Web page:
Tonight I rediscovered my copy of Language in the Former Yugoslav Lands. The name of the author of the chapter on Slovene caught my eye: Albina Nećak Lük. Neither ć nor ü are in Slovene. Ć is in Serbo-Croatian (and nećak is Serbo-Croatian for 'nephew' - a coincidence?), but ü is in neither Slovene nor Serbo-Croatian. Lük is from Prekmurje, where "[p]eople of different languages, Slovene, Hungarian, German, Romani, Yiddish, live in close contact for centuries". Is Lük a Hungarian or German name?

The umlaut in Lük reminded me of another name from Slovenia that puzzled me: Danilo Türk. I thought I might have already written about Türk, but Google tells me I haven't. In any case, these folks wrote about it years before I ever heard of him. The first post in that thread quotes this article.

I wonder how the average Slovene pronounces ć and ü. Are they consistently distinguished from native č and u? If not, who distinguishes them and who doesn't? "A TIME FOR TRUTH-TELLING"

Joanne Jacobs wrote that

March 31 is my birthday, a time for truth-telling.

I tried to translate the latter phrase and came up with

1ʐɨəʳ 1tshiee 2ziọ 'truth speak time'

That got me thinking about two of the various Tangut words for 'time':

0705 1ziẹ and 4861 2ziọ

Although their characters are completely different, they are phonetically similar and exhibit an e ~ o alternation almost always otherwise found in verbs. (See below for the only other example with nouns that I know of.)

Jacques (2009) regarded that e ~ o alternation as the result of suffixation. (I have converted his reconstruction into mine; the basic principle is the same.)

0749 *CI-pha > 1phi 'to send, cause' (stem 1*; no suffix)

4568 *CI-pha-w-H > 2phio 'to send, cause' (stem 2; suffixed)

Jacques regarded *-w as a third person patient suffix with a cognate -w still in northern Qiang today.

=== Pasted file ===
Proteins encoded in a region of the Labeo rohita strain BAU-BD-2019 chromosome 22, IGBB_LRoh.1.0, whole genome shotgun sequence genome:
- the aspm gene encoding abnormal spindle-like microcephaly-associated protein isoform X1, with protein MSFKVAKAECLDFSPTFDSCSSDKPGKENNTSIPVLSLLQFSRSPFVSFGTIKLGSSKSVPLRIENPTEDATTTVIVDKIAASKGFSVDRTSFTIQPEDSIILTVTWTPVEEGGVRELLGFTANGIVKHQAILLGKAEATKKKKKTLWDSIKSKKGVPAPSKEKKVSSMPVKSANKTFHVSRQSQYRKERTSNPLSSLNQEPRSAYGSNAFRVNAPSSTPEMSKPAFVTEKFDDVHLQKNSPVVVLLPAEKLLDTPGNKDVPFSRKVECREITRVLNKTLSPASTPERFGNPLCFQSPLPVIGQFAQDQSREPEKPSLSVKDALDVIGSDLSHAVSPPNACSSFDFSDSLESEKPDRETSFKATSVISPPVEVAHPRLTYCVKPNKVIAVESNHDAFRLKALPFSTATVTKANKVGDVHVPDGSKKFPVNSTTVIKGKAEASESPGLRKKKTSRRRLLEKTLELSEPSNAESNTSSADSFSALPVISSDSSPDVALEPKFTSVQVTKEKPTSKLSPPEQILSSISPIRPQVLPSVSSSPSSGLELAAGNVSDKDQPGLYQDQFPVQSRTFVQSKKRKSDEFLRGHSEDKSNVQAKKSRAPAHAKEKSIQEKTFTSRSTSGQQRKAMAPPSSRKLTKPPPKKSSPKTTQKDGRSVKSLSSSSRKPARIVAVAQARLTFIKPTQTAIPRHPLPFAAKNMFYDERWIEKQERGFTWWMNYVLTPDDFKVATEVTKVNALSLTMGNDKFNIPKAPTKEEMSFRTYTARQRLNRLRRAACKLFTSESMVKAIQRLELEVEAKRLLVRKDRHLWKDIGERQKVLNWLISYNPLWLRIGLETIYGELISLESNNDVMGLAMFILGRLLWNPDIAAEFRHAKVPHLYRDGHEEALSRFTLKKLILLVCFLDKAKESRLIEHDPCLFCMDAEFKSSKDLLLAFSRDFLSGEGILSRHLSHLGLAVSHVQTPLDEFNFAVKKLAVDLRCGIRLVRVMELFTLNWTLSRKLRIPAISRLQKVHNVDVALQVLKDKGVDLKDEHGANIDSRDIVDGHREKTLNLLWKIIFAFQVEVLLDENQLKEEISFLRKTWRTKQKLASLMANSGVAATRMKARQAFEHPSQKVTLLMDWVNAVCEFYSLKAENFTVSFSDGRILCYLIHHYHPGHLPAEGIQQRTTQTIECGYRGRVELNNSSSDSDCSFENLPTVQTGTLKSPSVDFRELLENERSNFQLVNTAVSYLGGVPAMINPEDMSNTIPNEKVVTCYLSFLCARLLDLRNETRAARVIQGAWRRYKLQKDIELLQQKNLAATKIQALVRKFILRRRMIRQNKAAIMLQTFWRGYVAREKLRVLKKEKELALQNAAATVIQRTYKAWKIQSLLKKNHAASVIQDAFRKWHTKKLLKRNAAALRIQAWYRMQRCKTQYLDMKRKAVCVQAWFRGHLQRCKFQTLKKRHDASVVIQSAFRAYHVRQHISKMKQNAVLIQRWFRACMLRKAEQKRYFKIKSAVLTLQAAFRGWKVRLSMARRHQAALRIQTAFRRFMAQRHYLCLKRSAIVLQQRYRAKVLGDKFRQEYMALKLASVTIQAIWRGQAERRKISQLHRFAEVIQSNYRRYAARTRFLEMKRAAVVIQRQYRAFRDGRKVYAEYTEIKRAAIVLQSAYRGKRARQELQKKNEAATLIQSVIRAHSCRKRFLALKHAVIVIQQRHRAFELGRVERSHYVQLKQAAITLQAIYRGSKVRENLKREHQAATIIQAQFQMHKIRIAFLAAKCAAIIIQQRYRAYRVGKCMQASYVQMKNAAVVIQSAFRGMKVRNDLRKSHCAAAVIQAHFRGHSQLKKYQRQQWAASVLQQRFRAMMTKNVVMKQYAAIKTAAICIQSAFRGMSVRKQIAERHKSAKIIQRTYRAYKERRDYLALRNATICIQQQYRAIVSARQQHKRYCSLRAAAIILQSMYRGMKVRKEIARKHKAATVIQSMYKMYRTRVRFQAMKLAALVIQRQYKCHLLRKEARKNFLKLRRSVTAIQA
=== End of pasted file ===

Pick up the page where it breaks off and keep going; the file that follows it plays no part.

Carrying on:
(The function of *-H which conditioned the second tone is unknown. Not all second stems have the second tone.)

By analogy I could reconstruct the two words for 'time' as *SE-Sa and *SE-Sa-w-H.

*S- conditioned vowel tension (indicated by a subscript dot)

*-E- conditioned the raising of *-a to *-ia and later -ie; it and *-a conditioned the intervocalic lenition of an earlier sibilant *-S- to -z- (phonetically [ɮ]?)

But there are limits to analogy. The *-w in 'time' obviously cannot be a third person patient suffix. What is it? Could it be from an earlier *-k? Or is 'time' a true case of ablaut: i.e., primary vowel alternation as opposed to secondary vowel alternation?

(4.1.0:55: Yet another solution is to assume that the original root vowel was *o and the -e-form is from *-o plus a suffix *-j:

*Sɯ-So-H > 2ziọ

*Sɯ-So-j > 1zi

However, that begs the question of what *-j is. I have reconstructed the presyllabic vowel conditioning later -i- as *ɯ, since the frontness of -e is due to *-j. Unlike *E, *ɯ did not cause stressed vowels to front.)

A pair of nouns with a similar alternation* is

1591 2nie 'language' and 1824 2nwio 'word'

Is the semantic difference between those nouns comparable to that between the two words for 'time' (e.g., time as a whole vs. a point in time)? Tangut has many apparent synonyms whose distinctions are not yet fully understood.

*Jacques (2009: 3) explained the difference between stems 1 and 2:

Stem 2 is used when the verb’s subject (that is, A for a transitive verb or S for an intransitive one) is 1Sg or 2Sg and the patient is third person (Gong 2001:26). Stem 1 occurs in all other cases, including those when a 1sg or 2sg agreement suffix appears but is coreferent with the patient of the verb (Gong 2001:32-34).